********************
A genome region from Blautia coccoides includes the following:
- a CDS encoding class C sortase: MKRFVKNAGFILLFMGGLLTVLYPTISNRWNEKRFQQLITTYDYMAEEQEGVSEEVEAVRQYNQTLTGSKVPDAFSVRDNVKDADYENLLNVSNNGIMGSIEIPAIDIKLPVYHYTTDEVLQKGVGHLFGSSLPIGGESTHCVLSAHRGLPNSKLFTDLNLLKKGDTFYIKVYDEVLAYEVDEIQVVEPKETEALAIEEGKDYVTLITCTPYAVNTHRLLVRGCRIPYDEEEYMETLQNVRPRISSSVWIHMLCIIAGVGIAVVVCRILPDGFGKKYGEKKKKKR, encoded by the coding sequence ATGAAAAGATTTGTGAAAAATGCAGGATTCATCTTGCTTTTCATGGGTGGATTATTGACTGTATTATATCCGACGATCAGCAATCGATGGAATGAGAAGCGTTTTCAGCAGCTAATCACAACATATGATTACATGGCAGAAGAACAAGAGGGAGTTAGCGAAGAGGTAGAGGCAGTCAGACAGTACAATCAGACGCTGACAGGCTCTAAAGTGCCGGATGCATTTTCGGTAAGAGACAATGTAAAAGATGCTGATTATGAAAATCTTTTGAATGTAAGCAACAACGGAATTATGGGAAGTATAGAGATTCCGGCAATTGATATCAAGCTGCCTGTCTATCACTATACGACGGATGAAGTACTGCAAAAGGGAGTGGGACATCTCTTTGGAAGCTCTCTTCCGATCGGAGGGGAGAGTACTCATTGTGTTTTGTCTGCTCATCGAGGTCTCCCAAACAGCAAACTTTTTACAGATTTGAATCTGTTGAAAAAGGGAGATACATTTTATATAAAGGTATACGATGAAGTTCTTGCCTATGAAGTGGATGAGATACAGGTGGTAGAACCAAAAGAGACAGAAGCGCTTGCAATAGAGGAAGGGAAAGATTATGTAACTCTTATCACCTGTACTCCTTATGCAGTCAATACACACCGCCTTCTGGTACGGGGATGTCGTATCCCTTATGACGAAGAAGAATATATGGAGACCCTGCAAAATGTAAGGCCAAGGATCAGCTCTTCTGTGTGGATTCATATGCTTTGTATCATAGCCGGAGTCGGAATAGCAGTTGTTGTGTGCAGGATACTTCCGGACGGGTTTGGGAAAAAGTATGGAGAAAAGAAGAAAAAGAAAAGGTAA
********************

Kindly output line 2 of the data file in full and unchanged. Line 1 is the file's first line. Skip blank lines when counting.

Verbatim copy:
- a CDS encoding class C sortase: MKRFVKNAGFILLFMGGLLTVLYPTISNRWNEKRFQQLITTYDYMAEEQEGVSEEVEAVRQYNQTLTGSKVPDAFSVRDNVKDADYENLLNVSNNGIMGSIEIPAIDIKLPVYHYTTDEVLQKGVGHLFGSSLPIGGESTHCVLSAHRGLPNSKLFTDLNLLKKGDTFYIKVYDEVLAYEVDEIQVVEPKETEALAIEEGKDYVTLITCTPYAVNTHRLLVRGCRIPYDEEEYMETLQNVRPRISSSVWIHMLCIIAGVGIAVVVCRILPDGFGKKYGEKKKKKR, encoded by the coding sequence ATGAAAAGATTTGTGAAAAATGCAGGATTCATCTTGCTTTTCATGGGTGGATTATTGACTGTATTATATCCGACGATCAGCAATCGATGGAATGAGAAGCGTTTTCAGCAGCTAATCACAACATATGATTACATGGCAGAAGAACAAGAGGGAGTTAGCGAAGAGGTAGAGGCAGTCAGACAGTACAATCAGACGCTGACAGGCTCTAAAGTGCCGGATGCATTTTCGGTAAGAGACAATGTAAAAGATGCTGATTATGAAAATCTTTTGAATGTAAGCAACAACGGAATTATGGGAAGTATAGAGATTCCGGCAATTGATATCAAGCTGCCTGTCTATCACTATACGACGGATGAAGTACTGCAAAAGGGAGTGGGACATCTCTTTGGAAGCTCTCTTCCGATCGGAGGGGAGAGTACTCATTGTGTTTTGTCTGCTCATCGAGGTCTCCCAAACAGCAAACTTTTTACAGATTTGAATCTGTTGAAAAAGGGAGATACATTTTATATAAAGGTATACGATGAAGTTCTTGCCTATGAAGTGGATGAGATACAGGTGGTAGAACCAAAAGAGACAGAAGCGCTTGCAATAGAGGAAGGGAAAGATTATGTAACTCTTATCACCTGTACTCCTTATGCAGTCAATACACACCGCCTTCTGGTACGGGGATGTCGTATCCCTTATGACGAAGAAGAATATATGGAGACCCTGCAAAATGTAAGGCCAAGGATCAGCTCTTCTGTGTGGATTCATATGCTTTGTATCATAGCCGGAGTCGGAATAGCAGTTGTTGTGTGCAGGATACTTCCGGACGGGTTTGGGAAAAAGTATGGAGAAAAGAAGAAAAAGAAAAGGTAA